Why did we all love find The Tribe’s highly upsetting ending?
*CAUTION: SPOILERS* This post is dedicated to the ones that have been initiated to The Tribe only. If you haven’t seen the movie yet, please, watch it, and then come back! Don’t trespass this rule, you’ll spoil your pleasure and an intense ending.
The Tribe: a film for Clockwork Orange‘s and Salò’s fans only?
Yesterday, while buying some other tickets for the NZIFF (impossible to resist to Miguel Gomes’ trilogy…), I was talking to a complete stranger about The Tribe again. Don’t you feel that each person who saw this film wants to talk about it? When I saw it last Thursday, I couldn’t, my throat was too tight. I couldn’t even articulate a word. But now, I’m curious about everybody’s opinion and more than ready to debate!
So, I was talking to a complete stranger (and very nice!) about The Tribe yesterday, and the first thing he mentioned was: “Don’t you find the ending awesome?! I cannot understand myself why I loved it so much!” He wasn’t the first to tell me that, and won’t probably be the last. This makes me wonder one more time, why I did love the ending so much, indeed?!
At the end of the discussion, we both agreed that Pasolini’s Salò or the 120 Days of Sodom and Kubrick’s A Clockwork Orange are both cult movies. This all, plus The Tribe sounded too much: Was it the sign that we are two BDSM that didn’t dare to come out and be ourselves? No. Sorry to disappoint you, this post isn’t that crispy! We’re just huge fans of cinema. Let’s have a closer look at The Tribe.
A challenge for you brain, your soul & your body
Every initiated filmgoer who saw The Tribe knows how challenging this is to watching this film. First, the story is told in sign language without any subtitle – it’s not a movie for those you are not much fan of silent films! Secondly, the psychological violence of what unfolds in front of our eyes can be unbearable to many. The daily life of this deaf and dumb institute is harsh and cruel: Four teenage bosses manipulate all others, even the youngest ones. Guys are reduced to being producers and thieves, girls to being objects. They won’t spare the newcomer, Sergey who will first take part, then fell in love, his biggest crime.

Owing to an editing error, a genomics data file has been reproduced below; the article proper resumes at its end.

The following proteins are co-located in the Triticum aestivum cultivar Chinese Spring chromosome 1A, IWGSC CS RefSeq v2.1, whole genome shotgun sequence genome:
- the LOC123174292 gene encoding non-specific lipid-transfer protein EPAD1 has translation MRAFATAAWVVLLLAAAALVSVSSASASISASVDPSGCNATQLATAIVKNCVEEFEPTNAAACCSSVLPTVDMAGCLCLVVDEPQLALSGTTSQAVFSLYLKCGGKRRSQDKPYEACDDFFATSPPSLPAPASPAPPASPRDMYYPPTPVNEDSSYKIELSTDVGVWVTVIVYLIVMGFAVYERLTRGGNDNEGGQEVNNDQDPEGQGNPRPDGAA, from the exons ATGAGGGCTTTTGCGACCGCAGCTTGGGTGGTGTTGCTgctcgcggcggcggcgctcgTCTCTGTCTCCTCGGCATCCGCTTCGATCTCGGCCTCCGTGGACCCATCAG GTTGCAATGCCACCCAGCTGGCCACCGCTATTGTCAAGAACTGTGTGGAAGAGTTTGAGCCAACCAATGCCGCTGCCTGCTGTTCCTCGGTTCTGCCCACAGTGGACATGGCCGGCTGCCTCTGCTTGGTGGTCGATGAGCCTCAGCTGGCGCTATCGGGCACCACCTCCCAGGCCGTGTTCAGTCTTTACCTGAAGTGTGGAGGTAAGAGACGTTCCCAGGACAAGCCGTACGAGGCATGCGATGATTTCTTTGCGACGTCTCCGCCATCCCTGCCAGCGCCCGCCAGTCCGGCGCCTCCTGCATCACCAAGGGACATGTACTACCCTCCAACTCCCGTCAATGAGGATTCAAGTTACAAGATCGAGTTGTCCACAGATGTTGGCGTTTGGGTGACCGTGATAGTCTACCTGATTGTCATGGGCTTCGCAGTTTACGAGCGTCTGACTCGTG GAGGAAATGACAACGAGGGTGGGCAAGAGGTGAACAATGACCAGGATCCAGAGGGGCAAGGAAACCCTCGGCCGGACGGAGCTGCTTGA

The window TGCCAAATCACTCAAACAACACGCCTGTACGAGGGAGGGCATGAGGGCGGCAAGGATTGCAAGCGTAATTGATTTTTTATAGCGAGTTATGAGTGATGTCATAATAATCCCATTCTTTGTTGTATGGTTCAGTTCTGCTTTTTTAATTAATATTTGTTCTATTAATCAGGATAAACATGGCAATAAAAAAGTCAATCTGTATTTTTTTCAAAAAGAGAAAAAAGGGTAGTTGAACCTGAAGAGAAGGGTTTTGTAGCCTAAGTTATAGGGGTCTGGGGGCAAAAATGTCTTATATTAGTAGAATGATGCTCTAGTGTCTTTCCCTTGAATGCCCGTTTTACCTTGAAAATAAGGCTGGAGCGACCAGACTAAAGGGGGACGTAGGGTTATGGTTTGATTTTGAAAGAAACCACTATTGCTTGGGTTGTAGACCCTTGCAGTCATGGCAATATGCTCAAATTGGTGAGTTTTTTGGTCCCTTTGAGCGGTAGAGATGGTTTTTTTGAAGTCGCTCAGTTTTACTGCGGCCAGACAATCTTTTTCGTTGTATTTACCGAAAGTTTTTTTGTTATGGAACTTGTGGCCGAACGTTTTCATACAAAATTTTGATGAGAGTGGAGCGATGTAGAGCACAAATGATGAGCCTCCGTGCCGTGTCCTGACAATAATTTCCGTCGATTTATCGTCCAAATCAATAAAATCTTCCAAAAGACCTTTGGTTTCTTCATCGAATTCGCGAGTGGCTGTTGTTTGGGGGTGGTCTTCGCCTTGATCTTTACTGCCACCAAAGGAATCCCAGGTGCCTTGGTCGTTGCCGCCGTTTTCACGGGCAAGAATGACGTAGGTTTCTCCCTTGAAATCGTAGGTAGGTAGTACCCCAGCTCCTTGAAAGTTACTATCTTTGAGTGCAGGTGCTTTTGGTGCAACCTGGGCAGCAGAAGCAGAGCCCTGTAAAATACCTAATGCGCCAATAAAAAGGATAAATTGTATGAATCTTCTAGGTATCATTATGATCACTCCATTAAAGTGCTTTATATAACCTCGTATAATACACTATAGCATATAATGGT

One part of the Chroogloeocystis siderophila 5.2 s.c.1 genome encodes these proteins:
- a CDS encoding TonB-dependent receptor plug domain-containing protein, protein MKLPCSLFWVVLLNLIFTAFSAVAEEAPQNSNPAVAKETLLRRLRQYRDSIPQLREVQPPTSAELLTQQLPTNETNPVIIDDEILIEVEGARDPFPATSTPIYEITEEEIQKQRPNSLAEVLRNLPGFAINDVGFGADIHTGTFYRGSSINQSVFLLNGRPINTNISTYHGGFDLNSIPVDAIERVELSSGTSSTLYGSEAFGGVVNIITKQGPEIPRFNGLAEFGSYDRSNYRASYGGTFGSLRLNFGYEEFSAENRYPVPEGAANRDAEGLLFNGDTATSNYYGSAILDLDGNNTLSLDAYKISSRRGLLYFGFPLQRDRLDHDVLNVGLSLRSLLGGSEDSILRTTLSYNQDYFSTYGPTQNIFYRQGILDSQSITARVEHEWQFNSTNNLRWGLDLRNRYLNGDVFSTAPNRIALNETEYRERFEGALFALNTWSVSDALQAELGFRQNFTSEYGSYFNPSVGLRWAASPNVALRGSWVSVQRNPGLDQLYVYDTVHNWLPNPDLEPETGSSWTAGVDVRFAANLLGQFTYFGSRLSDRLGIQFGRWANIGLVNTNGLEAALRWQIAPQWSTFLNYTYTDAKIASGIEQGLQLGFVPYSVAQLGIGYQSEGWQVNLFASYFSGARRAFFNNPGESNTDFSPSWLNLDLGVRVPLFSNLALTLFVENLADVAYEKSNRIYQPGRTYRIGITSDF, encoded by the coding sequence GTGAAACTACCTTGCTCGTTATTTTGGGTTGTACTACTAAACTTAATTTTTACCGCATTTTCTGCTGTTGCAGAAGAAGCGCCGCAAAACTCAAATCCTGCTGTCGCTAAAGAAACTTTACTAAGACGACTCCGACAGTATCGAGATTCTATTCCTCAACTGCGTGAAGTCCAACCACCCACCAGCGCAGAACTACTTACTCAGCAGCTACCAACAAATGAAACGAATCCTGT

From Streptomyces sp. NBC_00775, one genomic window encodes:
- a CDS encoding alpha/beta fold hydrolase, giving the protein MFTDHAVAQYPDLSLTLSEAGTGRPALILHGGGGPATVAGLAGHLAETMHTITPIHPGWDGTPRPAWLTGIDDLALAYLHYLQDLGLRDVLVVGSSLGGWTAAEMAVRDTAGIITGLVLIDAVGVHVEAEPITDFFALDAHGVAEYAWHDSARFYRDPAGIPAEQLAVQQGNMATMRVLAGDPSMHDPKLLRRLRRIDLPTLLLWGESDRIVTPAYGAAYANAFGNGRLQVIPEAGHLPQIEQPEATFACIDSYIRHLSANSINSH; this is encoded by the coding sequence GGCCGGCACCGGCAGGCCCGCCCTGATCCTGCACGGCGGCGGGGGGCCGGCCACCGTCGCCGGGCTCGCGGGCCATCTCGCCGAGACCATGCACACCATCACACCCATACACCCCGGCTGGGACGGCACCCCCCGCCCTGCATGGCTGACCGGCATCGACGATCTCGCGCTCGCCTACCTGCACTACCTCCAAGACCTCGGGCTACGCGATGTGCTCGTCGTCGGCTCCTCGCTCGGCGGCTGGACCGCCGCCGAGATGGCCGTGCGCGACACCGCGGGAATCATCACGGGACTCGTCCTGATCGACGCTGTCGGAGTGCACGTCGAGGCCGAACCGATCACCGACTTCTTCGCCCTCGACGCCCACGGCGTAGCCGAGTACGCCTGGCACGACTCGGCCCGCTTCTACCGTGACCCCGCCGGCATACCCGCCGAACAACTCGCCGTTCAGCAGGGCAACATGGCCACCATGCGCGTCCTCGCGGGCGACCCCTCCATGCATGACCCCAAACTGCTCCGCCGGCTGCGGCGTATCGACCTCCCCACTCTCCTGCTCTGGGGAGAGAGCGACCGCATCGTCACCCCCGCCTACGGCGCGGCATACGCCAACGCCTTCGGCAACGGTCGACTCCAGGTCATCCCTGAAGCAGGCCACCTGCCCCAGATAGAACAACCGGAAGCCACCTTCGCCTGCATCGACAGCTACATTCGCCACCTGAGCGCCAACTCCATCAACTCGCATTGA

The tribe’s life is deprived of any disinterested human feelings. They are all driven by money and pure egoistic pleasures, how will Sergey survive? “A void of love” summed up my friend Eric Kench, editor and critic. Yes, a void of love, a void of what we live for – the Holy Grail of our lives.
It goes without saying that this is not a new topic; there are countless movies about ruthless gangsters and neglected youth. But this particular one has something different: It challenges your eyes in every scene to understand what’s in stake; and doing so, it appeals for your deepest animal instincts and moves your guts. You’ve got no words to express your feelings. The audience’s experience is ground-breaking: your mind cannot save you from your emotions. That’s more likely why the person sitting next to me couldn’t help to wiggle on his seat excessively during the screening.
To a filmgoer that knows nothing about sign language, this film is felt through the body, because the mind cannot understand. In deleting the words, the director makes you, as in silent movies, come back to the simplest human reactions. But The Tribe is even better than a silent movie, because there are no intertitles and no music score to illustrate the actions and replace the voice. And instead of coming back to human emotions, we are led to feel pure animal drives, pure animality. Form and content have never been so well intertwined.
A necessary brutal ending
So, why did we all love its gruesome and cruel ending? Because how could have survived the guy next to me instead? How could I ever have found my voice again? We would have never lived on without any punching ball after it!
I had some many repressed and unexpressed feelings from the beginning to the end of the screening that my heart would have blown to pieces if nothing were there to calm it down. This ending made me exorcise all the violence I had swallowed till that point. The extreme violence of this final scene relieved me from the chaotic emotions that were eating me up. This never-ending crescendo of violence needed to be stopped. Now, I can close the door and leave all these feelings behind, without nurturing the idea to kill anybody in the street. The protagonist had his revenge. I could breathe again.
I’ve never watched a film with such a perfect title. “Pleyma” in Ukrainian, The Tribe in english. It reminds me of the german’s word, “trieb” meaning, drive, impulse. I saw this ending as a sublime act of resistance and of survival instinct. And you?